Monster Man Review
Monster Man’s first scene has a head getting squeezed in a vice, it’s second a Jack Black-alike goofing around in a Halloween mask. The message is abundantly clear: Michael Davis’ feature is concerned equally with both horror and comedy, with the latter element providing the interest. In a nutshell, the film sees a pair of mismatched buddies head out on a road trip (the reasons are essentially unimportant) only to be met by various redneck types, sundry Texas Chain Saw Massacre rejects and the titular monster man. However, the general tone for much of the film is that of the gross-out teen comedy making it come across as an oddball cousin to the likes of American Pie and its ilk. We therefore get the usual maelstrom of piss, shit and tits gags, yet in placing them within the confines of a rough and ready horror flick, Davis’ film comes across as a whole lot more refreshing than Road Trip, say, or Dude, Where’s My Car?.
That said, much of the comedy, when taken on its own, offers nothing particularly new. These scenes are often highly familiar, chirpily scored and utterly predictable in both dialogue and outcome. Moreover, Justin Urich, the aforementioned Jack Black impersonator, also brings to mind John Belushi’s Bluto from National Lampoon’s Animal House, yet does so without any either’s charisma. He’s certainly energetic in the role of the loudmouth buddy, but the one-note macho posturing soon becomes tiresome; it’s as though Seann William Scott was granted the sole lead in the American Pie and as grating as that sounds.
Yet in a roundabout way, Monster Man’s comedic aspects mingle surprisingly well with the horror. Davis has a knack for the low-key jolt and it proves especially effective when inserted into one of Urich’s routines. Often these shocks are as familiar as the rest of the movie – an old hearse ominously appearing on the open road; the sudden reveal of a decapitated body – but the director clearly knows when not to overplay them (surprisingly the scoring is pleasingly sparse) and as such quietly builds up a decent level of suspense during the early stages.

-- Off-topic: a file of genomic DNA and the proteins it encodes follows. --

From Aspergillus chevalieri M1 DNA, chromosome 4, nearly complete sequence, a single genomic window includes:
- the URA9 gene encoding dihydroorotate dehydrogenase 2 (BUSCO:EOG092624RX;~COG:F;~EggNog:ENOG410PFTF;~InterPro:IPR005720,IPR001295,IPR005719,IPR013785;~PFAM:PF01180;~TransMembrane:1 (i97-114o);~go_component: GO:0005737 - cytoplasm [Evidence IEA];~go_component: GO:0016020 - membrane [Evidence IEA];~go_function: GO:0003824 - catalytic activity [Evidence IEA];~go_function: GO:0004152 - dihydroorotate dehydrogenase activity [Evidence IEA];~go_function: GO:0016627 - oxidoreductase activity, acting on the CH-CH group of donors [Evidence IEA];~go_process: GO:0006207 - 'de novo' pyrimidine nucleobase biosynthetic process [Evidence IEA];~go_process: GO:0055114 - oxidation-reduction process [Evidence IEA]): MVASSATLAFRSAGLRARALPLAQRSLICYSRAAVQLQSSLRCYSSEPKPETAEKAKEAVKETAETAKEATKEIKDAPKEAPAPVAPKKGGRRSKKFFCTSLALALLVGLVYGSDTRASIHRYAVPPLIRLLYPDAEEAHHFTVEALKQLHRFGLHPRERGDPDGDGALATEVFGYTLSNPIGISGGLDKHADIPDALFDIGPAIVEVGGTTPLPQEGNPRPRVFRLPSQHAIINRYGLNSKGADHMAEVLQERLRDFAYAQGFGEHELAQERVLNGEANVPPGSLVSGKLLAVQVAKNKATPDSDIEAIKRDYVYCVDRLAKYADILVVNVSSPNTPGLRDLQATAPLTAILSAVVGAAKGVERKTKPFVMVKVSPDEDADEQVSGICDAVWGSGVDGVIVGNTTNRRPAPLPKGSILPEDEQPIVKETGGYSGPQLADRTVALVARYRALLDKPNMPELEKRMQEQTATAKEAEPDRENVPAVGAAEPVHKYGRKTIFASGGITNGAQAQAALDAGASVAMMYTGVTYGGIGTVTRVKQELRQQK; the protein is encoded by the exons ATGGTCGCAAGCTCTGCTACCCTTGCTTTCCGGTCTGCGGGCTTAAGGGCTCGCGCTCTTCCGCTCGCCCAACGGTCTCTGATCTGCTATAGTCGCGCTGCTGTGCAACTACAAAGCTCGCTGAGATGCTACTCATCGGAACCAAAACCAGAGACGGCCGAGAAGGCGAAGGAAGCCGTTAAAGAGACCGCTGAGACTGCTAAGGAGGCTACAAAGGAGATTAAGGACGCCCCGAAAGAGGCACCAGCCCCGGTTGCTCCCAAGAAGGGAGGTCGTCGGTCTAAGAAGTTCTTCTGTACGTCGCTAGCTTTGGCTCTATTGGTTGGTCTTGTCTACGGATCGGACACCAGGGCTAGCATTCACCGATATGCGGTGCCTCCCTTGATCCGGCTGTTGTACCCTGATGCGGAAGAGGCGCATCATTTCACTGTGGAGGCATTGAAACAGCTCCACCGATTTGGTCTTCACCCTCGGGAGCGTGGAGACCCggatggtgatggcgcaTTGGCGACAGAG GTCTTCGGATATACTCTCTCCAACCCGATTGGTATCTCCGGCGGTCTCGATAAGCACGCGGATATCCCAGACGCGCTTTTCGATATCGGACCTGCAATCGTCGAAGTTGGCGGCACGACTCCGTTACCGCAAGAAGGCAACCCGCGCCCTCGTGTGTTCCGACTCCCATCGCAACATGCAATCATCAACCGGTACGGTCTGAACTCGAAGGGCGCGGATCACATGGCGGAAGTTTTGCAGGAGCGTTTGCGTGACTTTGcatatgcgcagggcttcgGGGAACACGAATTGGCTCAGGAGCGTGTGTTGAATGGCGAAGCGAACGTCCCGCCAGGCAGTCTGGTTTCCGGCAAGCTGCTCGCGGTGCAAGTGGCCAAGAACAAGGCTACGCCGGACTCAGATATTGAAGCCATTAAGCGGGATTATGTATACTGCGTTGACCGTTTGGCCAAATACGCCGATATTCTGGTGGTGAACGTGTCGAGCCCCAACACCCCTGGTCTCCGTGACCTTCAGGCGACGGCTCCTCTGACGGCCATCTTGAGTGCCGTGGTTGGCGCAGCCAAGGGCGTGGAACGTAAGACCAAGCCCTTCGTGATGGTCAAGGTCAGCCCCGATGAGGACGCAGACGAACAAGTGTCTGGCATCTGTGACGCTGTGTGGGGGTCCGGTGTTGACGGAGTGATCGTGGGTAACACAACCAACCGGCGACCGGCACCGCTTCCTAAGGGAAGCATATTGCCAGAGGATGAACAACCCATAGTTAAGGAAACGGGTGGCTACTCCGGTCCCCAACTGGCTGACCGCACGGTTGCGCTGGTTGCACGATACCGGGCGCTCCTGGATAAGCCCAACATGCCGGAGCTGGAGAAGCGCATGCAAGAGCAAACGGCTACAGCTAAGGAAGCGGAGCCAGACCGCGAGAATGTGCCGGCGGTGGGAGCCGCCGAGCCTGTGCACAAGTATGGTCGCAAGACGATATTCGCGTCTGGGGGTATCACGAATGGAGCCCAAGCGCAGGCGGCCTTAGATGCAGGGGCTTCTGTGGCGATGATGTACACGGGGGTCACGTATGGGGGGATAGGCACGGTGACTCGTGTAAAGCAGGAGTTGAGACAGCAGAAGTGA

The problem is that any such suspense never really has anywhere to go. Once Monster Man moves into more overt horror territory, Davis simply loses his way. The relative subtlety employed up until this point gives way to broad strokes, an approach that also finds itself into the various twists and revelations. Rather than take Monster Man into any kind of potentially interesting areas, it simply becomes another Texas Chain Saw Massacre knock-off aimed at a pubescent crowd complete with requisite gore levels. As such, the film no longer engages and proves a failure as both comedy and horror. That said, in combining the two it may provoke interest in genre aficionados, though anyone else should give this a miss.
Tartan have issued Monster Man as a Region 0 disc and provided it with a fairly decent presentation. Its 1.78:1 aspect ratio has been transferred anamorphically, whilst the film’s distinctive colour scheme – all dirty green and reds - has been faithfully - and vividly - reproduced. Moreover, there appear to be no technical flaws to speak of. As for the soundtrack, Tartan have once again offered up a choice of DD2.0, DD5.1 and DTS options. The 5.1 mix is the original soundtrack in this case and sounds absolutely fine. Indeed, all three are technically sound, though neither the stereo not the DTS options provide a reason to watch the film in a manner other than what was intended.
As for the extras, these are largely disappointing, whilst the disc also lacks the commentary to be found the Region 1 offering. The featurette, ‘The Making of Monster Man, sadly never extends beyond the usual EPK-type “insights”, though we do get some discussion of the film’s pre-selling as a title before a script was even drafted. Also on the disc are the animated trailer which was used as a means of selling the picture to financiers, the theatrical trailer proper and three minutes worth of outtakes. Rounding of the package is the usual Tartan “trailer reel” – see sidebar for details.
As with the main feature, Monster Man’s extras come without optional subtitles, English or otherwise.
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